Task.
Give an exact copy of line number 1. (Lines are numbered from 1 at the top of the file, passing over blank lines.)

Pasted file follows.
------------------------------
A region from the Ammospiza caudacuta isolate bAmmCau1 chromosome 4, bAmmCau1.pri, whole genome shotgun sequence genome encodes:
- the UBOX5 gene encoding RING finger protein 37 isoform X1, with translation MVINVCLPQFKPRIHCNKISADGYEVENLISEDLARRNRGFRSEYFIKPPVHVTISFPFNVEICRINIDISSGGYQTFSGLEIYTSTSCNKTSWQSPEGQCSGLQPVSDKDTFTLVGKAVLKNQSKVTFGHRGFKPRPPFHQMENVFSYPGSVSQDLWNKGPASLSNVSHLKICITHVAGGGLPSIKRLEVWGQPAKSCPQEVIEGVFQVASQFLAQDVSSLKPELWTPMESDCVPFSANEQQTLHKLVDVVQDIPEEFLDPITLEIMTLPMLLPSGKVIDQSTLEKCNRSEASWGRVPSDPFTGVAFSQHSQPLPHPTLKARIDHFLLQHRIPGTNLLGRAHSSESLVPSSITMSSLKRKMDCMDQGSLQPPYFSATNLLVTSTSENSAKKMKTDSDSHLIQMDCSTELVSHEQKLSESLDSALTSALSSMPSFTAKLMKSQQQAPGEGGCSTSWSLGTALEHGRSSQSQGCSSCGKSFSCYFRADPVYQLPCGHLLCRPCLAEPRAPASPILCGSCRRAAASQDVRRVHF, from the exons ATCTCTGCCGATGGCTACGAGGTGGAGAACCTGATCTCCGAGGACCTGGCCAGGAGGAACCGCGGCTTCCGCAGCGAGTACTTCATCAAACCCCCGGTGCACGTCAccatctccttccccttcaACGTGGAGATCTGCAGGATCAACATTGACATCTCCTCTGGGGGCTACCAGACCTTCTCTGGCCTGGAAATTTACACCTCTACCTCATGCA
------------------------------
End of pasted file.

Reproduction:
A region from the Ammospiza caudacuta isolate bAmmCau1 chromosome 4, bAmmCau1.pri, whole genome shotgun sequence genome encodes: